Posted: Wednesday, April 9, 2014
This Sunday, April 13, is the final day to see The American West in Bronze, 1850–1925 at the Met. After the show closes in New York, it will travel to its second venue, opening at the Denver Art Museum on Sunday, May 11. Located in the heart of the Rocky Mountain region, Denver is an opportune setting for an exhibition of western bronzes. The Denver Art Museum is also home to the Petrie Institute of Western American Art, founded in 2001 and dedicated to promoting the significance of the West in American art and culture. Denver thus provides a new geographic and intellectual context for The American West in Bronze, 1850–1925.
Posted: Monday, March 31, 2014
On April 22, 1930, Bryant Baker's seventeen-foot bronze statue Pioneer Woman was unveiled in Ponca City, Oklahoma, before a crowd of forty thousand spectators. At the dedication ceremony, patron Ernest W. Marland—oil man, philanthropist, and the tenth governor of Oklahoma—described the commission: "We have erected monuments to our war heroes, to the hearty pioneers who wrested from the wilderness, from the plains and from the desert this nation of ours, but have we preserved the memory of the women…who married their men and set out with them on their conquest of the west, faced with them the months of arduous toil and terrible dangers?…With this monument I hope to preserve for the children of our children the story of our mothers' fight and toil and courage."
Posted: Wednesday, March 19, 2014
Led by Lieutenant Colonel Theodore Roosevelt, the First United States Volunteer Calvary, better known as the Rough Riders, was a rag-tag group of cowboys, ranchers, American Indians, and college athletes recruited to fight in the Spanish-American War. Participating in the Battle of Las Guásimas, the Battle of San Juan Hill, and the Siege of Santiago, the troop helped bring the war to a victorious close, returning home from Cuba on August 14, 1898. In honor of Roosevelt's leadership and service, the Rough Riders presented him with a cast of Frederic Remington's The Broncho Buster (currently on display in The American West in Bronze, 1850–1925). Upon receiving the statuette, Roosevelt said to his to men, "To have such a gift come from this peculiarly American regiment touches me more than I can say. This is something I shall hand down to my children, and I shall value it more than I do the weapons I carried through the campaign."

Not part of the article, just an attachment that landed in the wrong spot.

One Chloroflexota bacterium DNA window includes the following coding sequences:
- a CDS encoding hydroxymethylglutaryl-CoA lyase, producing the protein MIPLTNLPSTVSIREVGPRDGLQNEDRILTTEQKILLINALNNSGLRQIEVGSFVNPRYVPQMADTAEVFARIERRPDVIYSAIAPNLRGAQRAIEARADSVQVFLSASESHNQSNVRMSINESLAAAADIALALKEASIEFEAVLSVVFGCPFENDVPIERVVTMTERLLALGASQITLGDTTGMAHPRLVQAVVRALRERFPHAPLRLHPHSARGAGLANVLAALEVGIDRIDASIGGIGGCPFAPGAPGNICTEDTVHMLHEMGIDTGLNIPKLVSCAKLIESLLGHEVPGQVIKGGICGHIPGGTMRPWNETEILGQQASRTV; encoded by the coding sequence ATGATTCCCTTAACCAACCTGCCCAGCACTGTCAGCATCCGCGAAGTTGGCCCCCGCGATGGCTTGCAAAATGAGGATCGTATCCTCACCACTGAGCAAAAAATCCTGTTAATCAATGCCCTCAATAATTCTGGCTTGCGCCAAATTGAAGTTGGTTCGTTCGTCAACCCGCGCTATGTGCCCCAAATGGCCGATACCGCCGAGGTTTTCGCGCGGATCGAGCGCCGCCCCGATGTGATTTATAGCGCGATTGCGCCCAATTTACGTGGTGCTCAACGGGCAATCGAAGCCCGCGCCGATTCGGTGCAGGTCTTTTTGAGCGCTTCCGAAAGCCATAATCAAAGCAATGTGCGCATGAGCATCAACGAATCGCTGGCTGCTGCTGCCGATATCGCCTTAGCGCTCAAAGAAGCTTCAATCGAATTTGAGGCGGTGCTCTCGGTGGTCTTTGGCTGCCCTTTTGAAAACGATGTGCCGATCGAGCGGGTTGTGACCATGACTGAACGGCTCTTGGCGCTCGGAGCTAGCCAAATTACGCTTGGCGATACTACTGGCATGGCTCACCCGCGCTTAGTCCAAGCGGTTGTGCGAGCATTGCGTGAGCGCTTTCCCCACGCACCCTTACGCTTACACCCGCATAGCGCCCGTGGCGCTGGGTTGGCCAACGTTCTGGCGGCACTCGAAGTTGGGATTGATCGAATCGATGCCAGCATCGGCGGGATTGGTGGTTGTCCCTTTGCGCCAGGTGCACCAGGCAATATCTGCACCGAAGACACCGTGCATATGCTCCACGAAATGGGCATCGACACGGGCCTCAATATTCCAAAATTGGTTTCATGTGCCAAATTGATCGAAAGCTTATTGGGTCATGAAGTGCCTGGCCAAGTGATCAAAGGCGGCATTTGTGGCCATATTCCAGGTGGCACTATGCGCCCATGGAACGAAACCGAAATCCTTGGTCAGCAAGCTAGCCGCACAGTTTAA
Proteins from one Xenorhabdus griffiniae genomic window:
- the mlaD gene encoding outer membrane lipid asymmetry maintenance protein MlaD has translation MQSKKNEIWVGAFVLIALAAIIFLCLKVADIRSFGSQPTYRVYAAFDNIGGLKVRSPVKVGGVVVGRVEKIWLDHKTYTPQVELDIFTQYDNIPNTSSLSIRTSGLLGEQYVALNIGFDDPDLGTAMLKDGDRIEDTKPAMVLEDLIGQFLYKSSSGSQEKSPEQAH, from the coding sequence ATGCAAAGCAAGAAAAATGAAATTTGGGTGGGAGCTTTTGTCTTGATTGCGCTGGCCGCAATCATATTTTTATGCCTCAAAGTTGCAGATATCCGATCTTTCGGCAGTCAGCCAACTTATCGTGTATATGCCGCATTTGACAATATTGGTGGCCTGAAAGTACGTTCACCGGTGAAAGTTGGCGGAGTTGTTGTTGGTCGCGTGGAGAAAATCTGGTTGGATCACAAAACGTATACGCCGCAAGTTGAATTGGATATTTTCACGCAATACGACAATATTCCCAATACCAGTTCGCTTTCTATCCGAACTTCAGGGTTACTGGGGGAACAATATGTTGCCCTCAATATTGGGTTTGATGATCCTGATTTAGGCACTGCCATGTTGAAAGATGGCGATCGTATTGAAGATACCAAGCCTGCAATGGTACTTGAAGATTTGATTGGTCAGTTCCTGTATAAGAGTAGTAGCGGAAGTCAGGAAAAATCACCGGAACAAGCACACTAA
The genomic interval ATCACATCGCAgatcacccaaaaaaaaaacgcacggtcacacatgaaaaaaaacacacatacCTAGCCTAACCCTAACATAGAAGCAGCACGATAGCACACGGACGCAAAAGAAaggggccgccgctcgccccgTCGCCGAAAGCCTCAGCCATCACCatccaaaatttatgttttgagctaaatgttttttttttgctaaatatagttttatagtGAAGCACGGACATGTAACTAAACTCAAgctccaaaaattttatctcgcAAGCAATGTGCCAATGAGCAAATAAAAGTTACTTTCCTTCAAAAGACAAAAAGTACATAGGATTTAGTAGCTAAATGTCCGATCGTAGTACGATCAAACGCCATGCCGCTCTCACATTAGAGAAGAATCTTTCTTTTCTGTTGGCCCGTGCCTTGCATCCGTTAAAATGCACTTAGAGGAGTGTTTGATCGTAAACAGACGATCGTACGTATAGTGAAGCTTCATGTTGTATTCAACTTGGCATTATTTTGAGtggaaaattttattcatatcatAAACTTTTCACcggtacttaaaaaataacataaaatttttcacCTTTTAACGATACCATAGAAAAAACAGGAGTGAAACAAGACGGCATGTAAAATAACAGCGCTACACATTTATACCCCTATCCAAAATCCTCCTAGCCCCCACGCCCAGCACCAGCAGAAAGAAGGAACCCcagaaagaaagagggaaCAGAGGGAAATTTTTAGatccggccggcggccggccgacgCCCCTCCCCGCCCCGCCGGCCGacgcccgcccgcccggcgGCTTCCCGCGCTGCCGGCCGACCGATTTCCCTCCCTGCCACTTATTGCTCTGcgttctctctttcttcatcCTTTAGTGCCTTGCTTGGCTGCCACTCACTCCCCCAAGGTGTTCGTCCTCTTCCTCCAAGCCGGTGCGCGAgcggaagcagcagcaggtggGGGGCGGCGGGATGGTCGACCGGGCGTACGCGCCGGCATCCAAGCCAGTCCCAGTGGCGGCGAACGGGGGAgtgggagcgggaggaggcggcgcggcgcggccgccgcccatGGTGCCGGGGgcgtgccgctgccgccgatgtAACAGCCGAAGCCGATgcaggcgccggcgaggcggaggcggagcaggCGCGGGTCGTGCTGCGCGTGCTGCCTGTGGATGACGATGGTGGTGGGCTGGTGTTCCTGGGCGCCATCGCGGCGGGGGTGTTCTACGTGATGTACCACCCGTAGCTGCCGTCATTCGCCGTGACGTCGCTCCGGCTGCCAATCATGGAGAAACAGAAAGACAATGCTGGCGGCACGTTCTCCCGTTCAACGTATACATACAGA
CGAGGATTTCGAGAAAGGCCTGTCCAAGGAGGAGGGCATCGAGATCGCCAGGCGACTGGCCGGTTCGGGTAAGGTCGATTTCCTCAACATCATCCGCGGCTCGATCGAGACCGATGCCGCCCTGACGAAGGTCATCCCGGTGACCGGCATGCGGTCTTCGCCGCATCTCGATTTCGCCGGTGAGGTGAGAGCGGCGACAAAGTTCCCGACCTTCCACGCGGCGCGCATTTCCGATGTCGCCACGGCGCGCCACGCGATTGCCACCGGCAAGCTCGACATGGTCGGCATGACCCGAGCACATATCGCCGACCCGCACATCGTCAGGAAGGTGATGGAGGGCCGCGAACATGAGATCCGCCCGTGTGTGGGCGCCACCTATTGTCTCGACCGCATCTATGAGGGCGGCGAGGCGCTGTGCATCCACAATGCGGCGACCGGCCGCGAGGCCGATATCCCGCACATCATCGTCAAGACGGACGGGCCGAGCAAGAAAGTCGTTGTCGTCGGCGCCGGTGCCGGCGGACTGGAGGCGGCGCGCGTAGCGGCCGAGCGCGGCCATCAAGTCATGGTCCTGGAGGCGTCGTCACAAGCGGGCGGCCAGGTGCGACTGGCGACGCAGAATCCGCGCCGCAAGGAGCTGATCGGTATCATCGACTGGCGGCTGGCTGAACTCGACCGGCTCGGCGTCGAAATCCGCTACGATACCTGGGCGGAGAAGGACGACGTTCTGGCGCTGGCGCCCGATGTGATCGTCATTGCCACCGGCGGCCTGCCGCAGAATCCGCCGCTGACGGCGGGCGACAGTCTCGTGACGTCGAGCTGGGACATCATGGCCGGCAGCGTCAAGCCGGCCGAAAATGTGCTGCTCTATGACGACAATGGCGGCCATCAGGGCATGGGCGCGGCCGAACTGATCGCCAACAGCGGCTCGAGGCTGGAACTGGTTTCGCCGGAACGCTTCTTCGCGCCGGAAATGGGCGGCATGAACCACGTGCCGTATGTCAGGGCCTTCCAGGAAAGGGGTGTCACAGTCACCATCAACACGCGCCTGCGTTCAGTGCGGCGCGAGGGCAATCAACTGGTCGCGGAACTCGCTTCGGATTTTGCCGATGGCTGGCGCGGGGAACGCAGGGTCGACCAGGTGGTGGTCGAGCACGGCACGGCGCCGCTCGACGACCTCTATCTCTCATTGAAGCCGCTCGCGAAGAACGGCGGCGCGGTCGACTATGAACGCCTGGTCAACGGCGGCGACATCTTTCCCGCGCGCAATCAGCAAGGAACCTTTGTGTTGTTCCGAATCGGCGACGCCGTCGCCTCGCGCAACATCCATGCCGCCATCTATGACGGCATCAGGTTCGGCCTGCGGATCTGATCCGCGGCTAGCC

Posted: Wednesday, March 12, 2014
Nearly every turn-of-the-twentieth-century sculptor of western themes, whether an animal specialist or not, at some point modeled the bison, the largest North American mammal. Whether poised or active, static or frenetic, the bison appears as the principle subject in six sculptures in The American West in Bronze, 1850–1925.
Posted: Wednesday, February 26, 2014
In 1897, artist Solon Hannibal Borglum moved to Paris to study sculpture at the Académie Julian. Born in Utah Territory in 1868, Borglum had worked as a rancher in Nebraska before pursuing a career in art in the early 1890s. While abroad, he cultivated his identity as a "cowboy artist," capitalizing on the widespread popularity of the American West in France.
Posted: Wednesday, February 5, 2014
The self-proclaimed "Sculptor in Buckskin," Alexander Phimister Proctor (1860–1950) was born in Ontario, Canada, and raised in Denver, Colorado. At the age of twenty-five, he moved to New York to study at the National Academy of Design and the Art Students League, and he later trained in Paris at both the Académie Julien and the Académie Colarossi. Proctor is best known for his sculptures of American Indians, cowboys, and wildlife carried out in a sophisticated, French Beaux-Arts style. Inspired by his experiences as an avid hunter and outdoorsman, he often approached animal subjects from a scientific perspective, undertaking dissections and studying specimens at the American Museum of Natural History in New York.